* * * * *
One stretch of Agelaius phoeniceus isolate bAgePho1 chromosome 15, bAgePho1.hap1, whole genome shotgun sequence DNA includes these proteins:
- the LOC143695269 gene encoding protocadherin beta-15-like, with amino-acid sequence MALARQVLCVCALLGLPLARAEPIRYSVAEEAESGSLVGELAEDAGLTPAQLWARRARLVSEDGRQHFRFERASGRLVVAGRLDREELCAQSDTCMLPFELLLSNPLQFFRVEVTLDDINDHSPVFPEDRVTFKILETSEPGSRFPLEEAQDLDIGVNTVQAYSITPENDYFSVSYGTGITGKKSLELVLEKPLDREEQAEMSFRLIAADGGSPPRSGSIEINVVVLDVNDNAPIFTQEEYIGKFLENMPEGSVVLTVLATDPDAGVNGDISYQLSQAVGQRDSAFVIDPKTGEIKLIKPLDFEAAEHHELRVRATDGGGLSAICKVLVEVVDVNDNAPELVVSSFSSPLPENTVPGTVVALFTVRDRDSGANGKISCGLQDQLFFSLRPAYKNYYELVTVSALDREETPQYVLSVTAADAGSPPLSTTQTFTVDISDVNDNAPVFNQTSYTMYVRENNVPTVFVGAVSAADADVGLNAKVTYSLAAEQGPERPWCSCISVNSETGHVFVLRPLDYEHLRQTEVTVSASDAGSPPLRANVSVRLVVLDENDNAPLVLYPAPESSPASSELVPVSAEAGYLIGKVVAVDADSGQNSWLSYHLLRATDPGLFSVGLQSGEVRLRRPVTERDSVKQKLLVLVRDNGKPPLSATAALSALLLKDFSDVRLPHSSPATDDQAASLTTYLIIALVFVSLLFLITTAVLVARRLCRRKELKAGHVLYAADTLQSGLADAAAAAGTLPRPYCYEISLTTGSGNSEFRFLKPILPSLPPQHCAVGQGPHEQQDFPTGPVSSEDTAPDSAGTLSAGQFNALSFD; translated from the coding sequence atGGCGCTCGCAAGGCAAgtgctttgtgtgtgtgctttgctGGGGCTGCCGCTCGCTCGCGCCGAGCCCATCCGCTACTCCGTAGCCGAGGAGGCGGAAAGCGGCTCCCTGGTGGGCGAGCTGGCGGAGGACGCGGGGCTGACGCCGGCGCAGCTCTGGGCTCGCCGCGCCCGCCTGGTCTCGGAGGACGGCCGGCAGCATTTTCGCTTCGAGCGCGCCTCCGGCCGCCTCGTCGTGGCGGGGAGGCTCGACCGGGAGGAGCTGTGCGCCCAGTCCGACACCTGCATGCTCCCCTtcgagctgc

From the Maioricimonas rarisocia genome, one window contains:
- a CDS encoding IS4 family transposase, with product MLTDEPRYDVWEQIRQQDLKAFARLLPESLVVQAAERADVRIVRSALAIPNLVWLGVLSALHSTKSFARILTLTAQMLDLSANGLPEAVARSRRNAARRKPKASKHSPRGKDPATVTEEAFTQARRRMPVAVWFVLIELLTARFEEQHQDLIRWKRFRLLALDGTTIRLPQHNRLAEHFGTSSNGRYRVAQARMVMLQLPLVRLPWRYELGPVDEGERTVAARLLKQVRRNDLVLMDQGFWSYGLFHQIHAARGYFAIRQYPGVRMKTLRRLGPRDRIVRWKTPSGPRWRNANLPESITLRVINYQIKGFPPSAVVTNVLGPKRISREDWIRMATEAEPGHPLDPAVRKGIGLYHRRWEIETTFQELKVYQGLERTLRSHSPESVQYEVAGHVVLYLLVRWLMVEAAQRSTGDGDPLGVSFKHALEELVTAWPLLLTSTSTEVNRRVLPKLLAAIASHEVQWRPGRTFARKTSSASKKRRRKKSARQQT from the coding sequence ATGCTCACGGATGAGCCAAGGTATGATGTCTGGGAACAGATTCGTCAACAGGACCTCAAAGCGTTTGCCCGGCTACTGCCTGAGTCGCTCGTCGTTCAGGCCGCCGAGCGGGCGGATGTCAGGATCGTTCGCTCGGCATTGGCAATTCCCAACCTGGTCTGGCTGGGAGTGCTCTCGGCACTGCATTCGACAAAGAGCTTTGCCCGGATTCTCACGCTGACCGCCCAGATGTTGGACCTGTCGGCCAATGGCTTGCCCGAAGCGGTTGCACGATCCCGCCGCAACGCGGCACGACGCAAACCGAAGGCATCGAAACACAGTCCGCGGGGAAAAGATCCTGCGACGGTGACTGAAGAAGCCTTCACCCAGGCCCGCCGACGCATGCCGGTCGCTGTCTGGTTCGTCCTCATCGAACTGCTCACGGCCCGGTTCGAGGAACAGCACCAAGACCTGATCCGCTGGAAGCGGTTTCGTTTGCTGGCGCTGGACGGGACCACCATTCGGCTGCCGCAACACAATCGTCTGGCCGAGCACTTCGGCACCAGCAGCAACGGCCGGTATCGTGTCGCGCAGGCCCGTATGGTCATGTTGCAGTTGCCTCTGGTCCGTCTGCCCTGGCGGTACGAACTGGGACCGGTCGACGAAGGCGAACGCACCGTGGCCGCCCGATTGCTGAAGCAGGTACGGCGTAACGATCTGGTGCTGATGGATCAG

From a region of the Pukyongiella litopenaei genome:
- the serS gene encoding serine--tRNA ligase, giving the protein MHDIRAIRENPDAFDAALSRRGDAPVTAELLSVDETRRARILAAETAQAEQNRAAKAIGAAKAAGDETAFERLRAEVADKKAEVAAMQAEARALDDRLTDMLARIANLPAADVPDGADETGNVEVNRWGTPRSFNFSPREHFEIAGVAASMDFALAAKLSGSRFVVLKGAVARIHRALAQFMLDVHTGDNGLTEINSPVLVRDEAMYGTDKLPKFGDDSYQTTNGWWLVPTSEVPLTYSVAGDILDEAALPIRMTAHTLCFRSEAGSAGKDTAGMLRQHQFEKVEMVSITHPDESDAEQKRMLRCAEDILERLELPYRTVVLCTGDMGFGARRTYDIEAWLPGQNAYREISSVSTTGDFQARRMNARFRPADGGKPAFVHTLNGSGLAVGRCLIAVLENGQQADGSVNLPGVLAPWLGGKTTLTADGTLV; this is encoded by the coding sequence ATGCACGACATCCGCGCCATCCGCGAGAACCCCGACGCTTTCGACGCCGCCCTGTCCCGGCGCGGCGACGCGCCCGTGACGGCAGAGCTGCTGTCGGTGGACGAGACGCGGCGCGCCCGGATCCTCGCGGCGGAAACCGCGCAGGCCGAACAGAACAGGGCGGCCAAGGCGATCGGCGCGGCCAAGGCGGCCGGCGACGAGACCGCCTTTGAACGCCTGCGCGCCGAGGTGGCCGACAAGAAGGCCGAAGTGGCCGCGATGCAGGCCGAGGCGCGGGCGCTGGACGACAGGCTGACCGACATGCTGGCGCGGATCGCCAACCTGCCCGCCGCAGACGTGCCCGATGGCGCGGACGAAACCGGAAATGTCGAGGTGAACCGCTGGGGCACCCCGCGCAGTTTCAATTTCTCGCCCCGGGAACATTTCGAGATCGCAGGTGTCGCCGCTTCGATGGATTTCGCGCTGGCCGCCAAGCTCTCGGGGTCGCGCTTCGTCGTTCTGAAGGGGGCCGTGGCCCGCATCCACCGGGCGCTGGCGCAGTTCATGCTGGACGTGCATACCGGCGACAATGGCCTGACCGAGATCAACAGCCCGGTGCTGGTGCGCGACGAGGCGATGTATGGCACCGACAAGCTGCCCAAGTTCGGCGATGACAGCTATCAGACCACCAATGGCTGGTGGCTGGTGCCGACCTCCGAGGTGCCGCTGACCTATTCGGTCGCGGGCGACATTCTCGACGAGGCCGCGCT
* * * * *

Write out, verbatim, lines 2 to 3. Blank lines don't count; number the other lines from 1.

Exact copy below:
- the LOC143695269 gene encoding protocadherin beta-15-like, with amino-acid sequence MALARQVLCVCALLGLPLARAEPIRYSVAEEAESGSLVGELAEDAGLTPAQLWARRARLVSEDGRQHFRFERASGRLVVAGRLDREELCAQSDTCMLPFELLLSNPLQFFRVEVTLDDINDHSPVFPEDRVTFKILETSEPGSRFPLEEAQDLDIGVNTVQAYSITPENDYFSVSYGTGITGKKSLELVLEKPLDREEQAEMSFRLIAADGGSPPRSGSIEINVVVLDVNDNAPIFTQEEYIGKFLENMPEGSVVLTVLATDPDAGVNGDISYQLSQAVGQRDSAFVIDPKTGEIKLIKPLDFEAAEHHELRVRATDGGGLSAICKVLVEVVDVNDNAPELVVSSFSSPLPENTVPGTVVALFTVRDRDSGANGKISCGLQDQLFFSLRPAYKNYYELVTVSALDREETPQYVLSVTAADAGSPPLSTTQTFTVDISDVNDNAPVFNQTSYTMYVRENNVPTVFVGAVSAADADVGLNAKVTYSLAAEQGPERPWCSCISVNSETGHVFVLRPLDYEHLRQTEVTVSASDAGSPPLRANVSVRLVVLDENDNAPLVLYPAPESSPASSELVPVSAEAGYLIGKVVAVDADSGQNSWLSYHLLRATDPGLFSVGLQSGEVRLRRPVTERDSVKQKLLVLVRDNGKPPLSATAALSALLLKDFSDVRLPHSSPATDDQAASLTTYLIIALVFVSLLFLITTAVLVARRLCRRKELKAGHVLYAADTLQSGLADAAAAAGTLPRPYCYEISLTTGSGNSEFRFLKPILPSLPPQHCAVGQGPHEQQDFPTGPVSSEDTAPDSAGTLSAGQFNALSFD; translated from the coding sequence atGGCGCTCGCAAGGCAAgtgctttgtgtgtgtgctttgctGGGGCTGCCGCTCGCTCGCGCCGAGCCCATCCGCTACTCCGTAGCCGAGGAGGCGGAAAGCGGCTCCCTGGTGGGCGAGCTGGCGGAGGACGCGGGGCTGACGCCGGCGCAGCTCTGGGCTCGCCGCGCCCGCCTGGTCTCGGAGGACGGCCGGCAGCATTTTCGCTTCGAGCGCGCCTCCGGCCGCCTCGTCGTGGCGGGGAGGCTCGACCGGGAGGAGCTGTGCGCCCAGTCCGACACCTGCATGCTCCCCTtcgagctgc

From the Maioricimonas rarisocia genome, one window contains: